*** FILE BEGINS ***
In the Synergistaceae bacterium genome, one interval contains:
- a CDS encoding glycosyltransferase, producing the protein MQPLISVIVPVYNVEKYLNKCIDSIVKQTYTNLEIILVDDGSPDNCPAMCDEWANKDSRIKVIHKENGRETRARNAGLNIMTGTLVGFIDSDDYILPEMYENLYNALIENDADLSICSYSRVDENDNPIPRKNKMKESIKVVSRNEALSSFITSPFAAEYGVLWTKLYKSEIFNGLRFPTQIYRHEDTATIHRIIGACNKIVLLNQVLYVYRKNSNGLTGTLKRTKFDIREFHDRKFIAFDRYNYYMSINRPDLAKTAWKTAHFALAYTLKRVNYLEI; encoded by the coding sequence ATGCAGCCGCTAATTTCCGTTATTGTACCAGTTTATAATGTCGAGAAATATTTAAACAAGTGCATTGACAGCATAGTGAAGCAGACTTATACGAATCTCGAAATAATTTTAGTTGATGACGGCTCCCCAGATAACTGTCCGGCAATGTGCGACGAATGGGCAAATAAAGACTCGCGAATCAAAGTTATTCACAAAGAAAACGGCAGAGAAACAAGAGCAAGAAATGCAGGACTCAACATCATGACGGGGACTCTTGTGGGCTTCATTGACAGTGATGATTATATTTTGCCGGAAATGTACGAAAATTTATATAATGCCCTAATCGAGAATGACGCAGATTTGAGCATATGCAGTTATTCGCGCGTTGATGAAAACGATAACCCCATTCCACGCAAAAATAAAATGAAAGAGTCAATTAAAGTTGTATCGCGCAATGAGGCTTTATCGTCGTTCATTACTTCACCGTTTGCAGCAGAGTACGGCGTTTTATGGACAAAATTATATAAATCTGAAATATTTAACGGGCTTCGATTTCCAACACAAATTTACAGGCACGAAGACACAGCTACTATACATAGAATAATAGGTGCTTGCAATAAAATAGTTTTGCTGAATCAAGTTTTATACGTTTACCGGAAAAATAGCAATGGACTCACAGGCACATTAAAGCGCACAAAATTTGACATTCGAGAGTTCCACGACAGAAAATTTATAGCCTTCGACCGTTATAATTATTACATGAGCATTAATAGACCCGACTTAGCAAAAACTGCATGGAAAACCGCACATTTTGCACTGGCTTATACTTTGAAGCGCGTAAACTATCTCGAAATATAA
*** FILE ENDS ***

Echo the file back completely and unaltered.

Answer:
In the Synergistaceae bacterium genome, one interval contains:
- a CDS encoding glycosyltransferase, producing the protein MQPLISVIVPVYNVEKYLNKCIDSIVKQTYTNLEIILVDDGSPDNCPAMCDEWANKDSRIKVIHKENGRETRARNAGLNIMTGTLVGFIDSDDYILPEMYENLYNALIENDADLSICSYSRVDENDNPIPRKNKMKESIKVVSRNEALSSFITSPFAAEYGVLWTKLYKSEIFNGLRFPTQIYRHEDTATIHRIIGACNKIVLLNQVLYVYRKNSNGLTGTLKRTKFDIREFHDRKFIAFDRYNYYMSINRPDLAKTAWKTAHFALAYTLKRVNYLEI; encoded by the coding sequence ATGCAGCCGCTAATTTCCGTTATTGTACCAGTTTATAATGTCGAGAAATATTTAAACAAGTGCATTGACAGCATAGTGAAGCAGACTTATACGAATCTCGAAATAATTTTAGTTGATGACGGCTCCCCAGATAACTGTCCGGCAATGTGCGACGAATGGGCAAATAAAGACTCGCGAATCAAAGTTATTCACAAAGAAAACGGCAGAGAAACAAGAGCAAGAAATGCAGGACTCAACATCATGACGGGGACTCTTGTGGGCTTCATTGACAGTGATGATTATATTTTGCCGGAAATGTACGAAAATTTATATAATGCCCTAATCGAGAATGACGCAGATTTGAGCATATGCAGTTATTCGCGCGTTGATGAAAACGATAACCCCATTCCACGCAAAAATAAAATGAAAGAGTCAATTAAAGTTGTATCGCGCAATGAGGCTTTATCGTCGTTCATTACTTCACCGTTTGCAGCAGAGTACGGCGTTTTATGGACAAAATTATATAAATCTGAAATATTTAACGGGCTTCGATTTCCAACACAAATTTACAGGCACGAAGACACAGCTACTATACATAGAATAATAGGTGCTTGCAATAAAATAGTTTTGCTGAATCAAGTTTTATACGTTTACCGGAAAAATAGCAATGGACTCACAGGCACATTAAAGCGCACAAAATTTGACATTCGAGAGTTCCACGACAGAAAATTTATAGCCTTCGACCGTTATAATTATTACATGAGCATTAATAGACCCGACTTAGCAAAAACTGCATGGAAAACCGCACATTTTGCACTGGCTTATACTTTGAAGCGCGTAAACTATCTCGAAATATAA